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Multipole expansion

  1. Feb 6, 2012 #1
    given a dipole on z-axis(+q at z=a and -q at z= -a) , find out the non vanishing multipoles using spherical harmonics.
    can somebody tell me how to do this problem using spherical harmonics..because when we write charge density using dirac delta function in spherical polar coordinates. then we get
    phi = tan^-1 (0/0) because x and y coordinates for both the charges are zero.
     
  2. jcsd
  3. Feb 6, 2012 #2

    vela

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    Please show your work. I can't really tell what you're doing.
     
  4. Feb 6, 2012 #3
    In spherical polar coordinates charge density can be written as Ʃqi*δ(r-ri)*δ(θ-θi)*δ(∅-∅i).
    where ∅=tan^-1(y/x) . since its a dipole on z-axis therefore ∅'=tan^-1(0/0) . i dont know how to deal with this form of ∅.
     
  5. Feb 6, 2012 #4

    vela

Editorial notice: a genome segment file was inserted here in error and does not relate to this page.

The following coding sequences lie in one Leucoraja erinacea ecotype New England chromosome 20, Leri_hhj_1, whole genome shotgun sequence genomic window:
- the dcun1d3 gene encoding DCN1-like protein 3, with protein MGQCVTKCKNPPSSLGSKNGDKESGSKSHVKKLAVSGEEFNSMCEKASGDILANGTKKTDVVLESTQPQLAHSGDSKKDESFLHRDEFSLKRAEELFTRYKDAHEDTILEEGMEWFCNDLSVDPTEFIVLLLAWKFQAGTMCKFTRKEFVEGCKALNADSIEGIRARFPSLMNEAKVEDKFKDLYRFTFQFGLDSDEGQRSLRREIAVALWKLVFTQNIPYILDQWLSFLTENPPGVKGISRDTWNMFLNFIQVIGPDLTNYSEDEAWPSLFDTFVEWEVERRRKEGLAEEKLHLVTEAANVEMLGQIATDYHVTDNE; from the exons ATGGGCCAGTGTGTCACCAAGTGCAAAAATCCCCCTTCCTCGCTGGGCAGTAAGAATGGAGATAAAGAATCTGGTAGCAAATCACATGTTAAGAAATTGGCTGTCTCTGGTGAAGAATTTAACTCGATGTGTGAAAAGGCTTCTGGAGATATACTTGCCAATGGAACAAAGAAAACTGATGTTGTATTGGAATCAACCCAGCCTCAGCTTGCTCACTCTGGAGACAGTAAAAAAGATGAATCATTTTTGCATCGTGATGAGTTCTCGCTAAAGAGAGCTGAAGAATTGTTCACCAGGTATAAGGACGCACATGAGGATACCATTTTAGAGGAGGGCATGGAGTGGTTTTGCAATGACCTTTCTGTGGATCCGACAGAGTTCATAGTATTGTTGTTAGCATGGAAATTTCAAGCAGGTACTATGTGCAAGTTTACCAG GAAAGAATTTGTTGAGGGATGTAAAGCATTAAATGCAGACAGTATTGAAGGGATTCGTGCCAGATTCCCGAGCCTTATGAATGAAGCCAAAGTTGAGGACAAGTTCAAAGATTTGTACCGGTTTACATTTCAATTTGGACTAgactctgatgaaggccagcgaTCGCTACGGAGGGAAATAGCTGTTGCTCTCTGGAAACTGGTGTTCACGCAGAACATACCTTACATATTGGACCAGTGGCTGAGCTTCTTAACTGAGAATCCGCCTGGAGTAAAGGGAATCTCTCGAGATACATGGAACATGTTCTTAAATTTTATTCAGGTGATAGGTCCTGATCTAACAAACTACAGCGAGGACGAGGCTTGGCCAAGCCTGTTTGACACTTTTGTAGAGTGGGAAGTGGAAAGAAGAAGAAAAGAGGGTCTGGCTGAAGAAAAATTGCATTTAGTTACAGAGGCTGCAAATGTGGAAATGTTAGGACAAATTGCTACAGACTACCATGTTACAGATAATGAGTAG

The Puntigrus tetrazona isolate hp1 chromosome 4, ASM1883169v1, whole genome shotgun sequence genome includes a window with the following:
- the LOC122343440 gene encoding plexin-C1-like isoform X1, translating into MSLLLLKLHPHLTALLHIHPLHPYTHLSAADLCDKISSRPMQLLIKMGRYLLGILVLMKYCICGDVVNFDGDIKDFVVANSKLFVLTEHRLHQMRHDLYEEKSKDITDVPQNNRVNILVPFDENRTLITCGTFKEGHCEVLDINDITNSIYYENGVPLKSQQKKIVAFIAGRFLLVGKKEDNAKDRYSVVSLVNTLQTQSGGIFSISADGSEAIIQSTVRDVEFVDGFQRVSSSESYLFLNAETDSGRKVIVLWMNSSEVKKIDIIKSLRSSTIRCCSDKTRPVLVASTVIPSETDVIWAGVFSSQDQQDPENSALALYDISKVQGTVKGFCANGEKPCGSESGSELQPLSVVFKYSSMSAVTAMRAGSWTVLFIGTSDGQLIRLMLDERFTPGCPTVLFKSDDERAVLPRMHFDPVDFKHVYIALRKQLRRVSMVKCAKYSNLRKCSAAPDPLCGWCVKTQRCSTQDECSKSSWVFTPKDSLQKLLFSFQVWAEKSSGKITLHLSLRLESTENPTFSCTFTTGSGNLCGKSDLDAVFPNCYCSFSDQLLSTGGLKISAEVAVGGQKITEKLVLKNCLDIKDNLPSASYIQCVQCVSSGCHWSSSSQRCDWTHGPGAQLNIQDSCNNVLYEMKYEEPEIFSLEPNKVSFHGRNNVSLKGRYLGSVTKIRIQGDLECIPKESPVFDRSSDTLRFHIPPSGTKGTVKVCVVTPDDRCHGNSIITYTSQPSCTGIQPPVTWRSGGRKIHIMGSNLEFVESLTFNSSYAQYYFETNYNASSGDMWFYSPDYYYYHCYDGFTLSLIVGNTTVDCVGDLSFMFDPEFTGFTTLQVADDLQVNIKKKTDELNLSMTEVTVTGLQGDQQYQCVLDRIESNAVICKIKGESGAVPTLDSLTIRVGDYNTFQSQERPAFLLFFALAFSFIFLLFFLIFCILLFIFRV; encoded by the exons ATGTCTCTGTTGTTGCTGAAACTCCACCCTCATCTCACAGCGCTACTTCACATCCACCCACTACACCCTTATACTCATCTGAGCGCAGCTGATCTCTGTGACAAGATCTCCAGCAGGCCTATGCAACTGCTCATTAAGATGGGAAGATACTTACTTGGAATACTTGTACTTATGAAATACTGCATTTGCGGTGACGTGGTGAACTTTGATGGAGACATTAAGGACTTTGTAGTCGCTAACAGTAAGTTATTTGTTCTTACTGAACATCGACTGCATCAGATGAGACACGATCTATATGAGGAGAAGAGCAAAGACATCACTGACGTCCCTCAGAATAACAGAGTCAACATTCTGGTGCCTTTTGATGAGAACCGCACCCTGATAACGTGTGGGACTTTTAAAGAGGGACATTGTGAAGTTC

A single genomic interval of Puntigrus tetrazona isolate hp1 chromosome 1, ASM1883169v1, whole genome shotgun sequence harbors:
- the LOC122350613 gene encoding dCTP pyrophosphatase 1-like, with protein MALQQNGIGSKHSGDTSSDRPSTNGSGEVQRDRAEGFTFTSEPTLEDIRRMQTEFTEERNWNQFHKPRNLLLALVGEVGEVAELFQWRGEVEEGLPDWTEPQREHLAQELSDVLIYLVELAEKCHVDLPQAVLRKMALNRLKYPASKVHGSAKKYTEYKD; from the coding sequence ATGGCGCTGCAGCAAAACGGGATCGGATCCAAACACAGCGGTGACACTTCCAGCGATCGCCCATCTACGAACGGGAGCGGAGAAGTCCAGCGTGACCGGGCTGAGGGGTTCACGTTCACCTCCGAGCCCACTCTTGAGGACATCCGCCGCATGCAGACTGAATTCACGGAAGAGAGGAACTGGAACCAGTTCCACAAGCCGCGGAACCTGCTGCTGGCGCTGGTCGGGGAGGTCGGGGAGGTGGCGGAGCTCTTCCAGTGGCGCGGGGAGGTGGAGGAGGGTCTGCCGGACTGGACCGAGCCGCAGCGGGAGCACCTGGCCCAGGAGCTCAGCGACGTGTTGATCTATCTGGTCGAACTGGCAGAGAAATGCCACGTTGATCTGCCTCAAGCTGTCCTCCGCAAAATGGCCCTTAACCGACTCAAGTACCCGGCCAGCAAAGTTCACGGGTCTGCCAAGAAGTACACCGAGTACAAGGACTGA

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    You can pick an arbitrary angle since it doesn't matter anyway when ##\theta = 0\text{ or }\pi##.
     
  6. Feb 7, 2012 #5
    does that mean its ∅ independent? i.e. it has azimuthal symmetry.
     
  7. Feb 7, 2012 #6

    vela

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    Yes, the charge distribution is azimuthally symmetric.
     
  8. Feb 7, 2012 #7
    ok..thanks a lot
     
  9. Feb 7, 2012 #8
    Generally a surface which is symmetric about z-axis is s.t.b azimuthally symmetric like a sphere as we can easily see its symmetric. How can a dipole along z-axis be azimuthally symmetric?
     
  10. Feb 8, 2012 #9

    vela

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    Does the dipole look different if you rotate the system about the z-axis?
     
  11. Feb 8, 2012 #10
    ok..now its clear.
    thankyou.
     
  12. Feb 8, 2012 #11
    a point charge in spherical coordinates is given by [itex]\rho(r,\theta,\phi)=q\delta(r-r_q)\delta(\theta-\theta_q)\delta(\phi-\phi_q)/(r^2\sin\theta)[/itex]
     
  13. Feb 9, 2012 #12
    oh! yeah..thanks
     
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